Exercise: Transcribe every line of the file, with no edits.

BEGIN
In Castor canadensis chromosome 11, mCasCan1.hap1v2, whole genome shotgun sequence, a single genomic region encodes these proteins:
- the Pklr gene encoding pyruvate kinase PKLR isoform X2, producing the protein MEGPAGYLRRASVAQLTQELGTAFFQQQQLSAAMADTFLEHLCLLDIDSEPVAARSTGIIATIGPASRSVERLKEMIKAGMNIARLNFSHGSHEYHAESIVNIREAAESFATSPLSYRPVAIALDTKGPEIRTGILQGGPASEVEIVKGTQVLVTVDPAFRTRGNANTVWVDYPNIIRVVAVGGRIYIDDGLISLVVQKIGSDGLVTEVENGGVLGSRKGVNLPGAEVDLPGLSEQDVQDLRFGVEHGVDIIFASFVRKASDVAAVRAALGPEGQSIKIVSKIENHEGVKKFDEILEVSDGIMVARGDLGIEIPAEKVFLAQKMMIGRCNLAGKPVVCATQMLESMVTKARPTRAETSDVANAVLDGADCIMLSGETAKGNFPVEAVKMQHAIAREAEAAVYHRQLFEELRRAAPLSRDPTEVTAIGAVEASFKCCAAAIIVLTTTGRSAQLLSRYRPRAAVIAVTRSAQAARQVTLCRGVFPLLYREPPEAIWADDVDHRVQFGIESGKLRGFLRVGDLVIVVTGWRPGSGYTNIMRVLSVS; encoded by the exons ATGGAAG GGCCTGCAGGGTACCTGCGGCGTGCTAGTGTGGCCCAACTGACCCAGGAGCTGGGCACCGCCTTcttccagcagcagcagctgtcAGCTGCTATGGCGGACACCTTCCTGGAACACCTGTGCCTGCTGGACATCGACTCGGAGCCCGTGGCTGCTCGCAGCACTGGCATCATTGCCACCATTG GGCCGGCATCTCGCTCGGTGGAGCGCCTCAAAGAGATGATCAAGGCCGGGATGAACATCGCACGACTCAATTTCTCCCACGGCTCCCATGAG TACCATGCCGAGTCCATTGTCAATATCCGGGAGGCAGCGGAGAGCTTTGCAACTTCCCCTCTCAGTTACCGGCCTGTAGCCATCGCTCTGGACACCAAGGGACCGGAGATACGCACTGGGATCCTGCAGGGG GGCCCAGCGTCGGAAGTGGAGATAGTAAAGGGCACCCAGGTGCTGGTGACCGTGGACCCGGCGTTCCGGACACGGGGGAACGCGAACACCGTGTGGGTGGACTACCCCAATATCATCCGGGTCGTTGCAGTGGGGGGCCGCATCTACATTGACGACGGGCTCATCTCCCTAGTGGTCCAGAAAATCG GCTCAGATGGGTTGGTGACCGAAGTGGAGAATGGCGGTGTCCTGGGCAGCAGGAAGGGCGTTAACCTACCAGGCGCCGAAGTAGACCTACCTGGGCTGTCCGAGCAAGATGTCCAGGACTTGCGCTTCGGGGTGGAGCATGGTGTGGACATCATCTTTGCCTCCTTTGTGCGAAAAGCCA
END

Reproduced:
In Castor canadensis chromosome 11, mCasCan1.hap1v2, whole genome shotgun sequence, a single genomic region encodes these proteins:
- the Pklr gene encoding pyruvate kinase PKLR isoform X2, producing the protein MEGPAGYLRRASVAQLTQELGTAFFQQQQLSAAMADTFLEHLCLLDIDSEPVAARSTGIIATIGPASRSVERLKEMIKAGMNIARLNFSHGSHEYHAESIVNIREAAESFATSPLSYRPVAIALDTKGPEIRTGILQGGPASEVEIVKGTQVLVTVDPAFRTRGNANTVWVDYPNIIRVVAVGGRIYIDDGLISLVVQKIGSDGLVTEVENGGVLGSRKGVNLPGAEVDLPGLSEQDVQDLRFGVEHGVDIIFASFVRKASDVAAVRAALGPEGQSIKIVSKIENHEGVKKFDEILEVSDGIMVARGDLGIEIPAEKVFLAQKMMIGRCNLAGKPVVCATQMLESMVTKARPTRAETSDVANAVLDGADCIMLSGETAKGNFPVEAVKMQHAIAREAEAAVYHRQLFEELRRAAPLSRDPTEVTAIGAVEASFKCCAAAIIVLTTTGRSAQLLSRYRPRAAVIAVTRSAQAARQVTLCRGVFPLLYREPPEAIWADDVDHRVQFGIESGKLRGFLRVGDLVIVVTGWRPGSGYTNIMRVLSVS; encoded by the exons ATGGAAG GGCCTGCAGGGTACCTGCGGCGTGCTAGTGTGGCCCAACTGACCCAGGAGCTGGGCACCGCCTTcttccagcagcagcagctgtcAGCTGCTATGGCGGACACCTTCCTGGAACACCTGTGCCTGCTGGACATCGACTCGGAGCCCGTGGCTGCTCGCAGCACTGGCATCATTGCCACCATTG GGCCGGCATCTCGCTCGGTGGAGCGCCTCAAAGAGATGATCAAGGCCGGGATGAACATCGCACGACTCAATTTCTCCCACGGCTCCCATGAG TACCATGCCGAGTCCATTGTCAATATCCGGGAGGCAGCGGAGAGCTTTGCAACTTCCCCTCTCAGTTACCGGCCTGTAGCCATCGCTCTGGACACCAAGGGACCGGAGATACGCACTGGGATCCTGCAGGGG GGCCCAGCGTCGGAAGTGGAGATAGTAAAGGGCACCCAGGTGCTGGTGACCGTGGACCCGGCGTTCCGGACACGGGGGAACGCGAACACCGTGTGGGTGGACTACCCCAATATCATCCGGGTCGTTGCAGTGGGGGGCCGCATCTACATTGACGACGGGCTCATCTCCCTAGTGGTCCAGAAAATCG GCTCAGATGGGTTGGTGACCGAAGTGGAGAATGGCGGTGTCCTGGGCAGCAGGAAGGGCGTTAACCTACCAGGCGCCGAAGTAGACCTACCTGGGCTGTCCGAGCAAGATGTCCAGGACTTGCGCTTCGGGGTGGAGCATGGTGTGGACATCATCTTTGCCTCCTTTGTGCGAAAAGCCA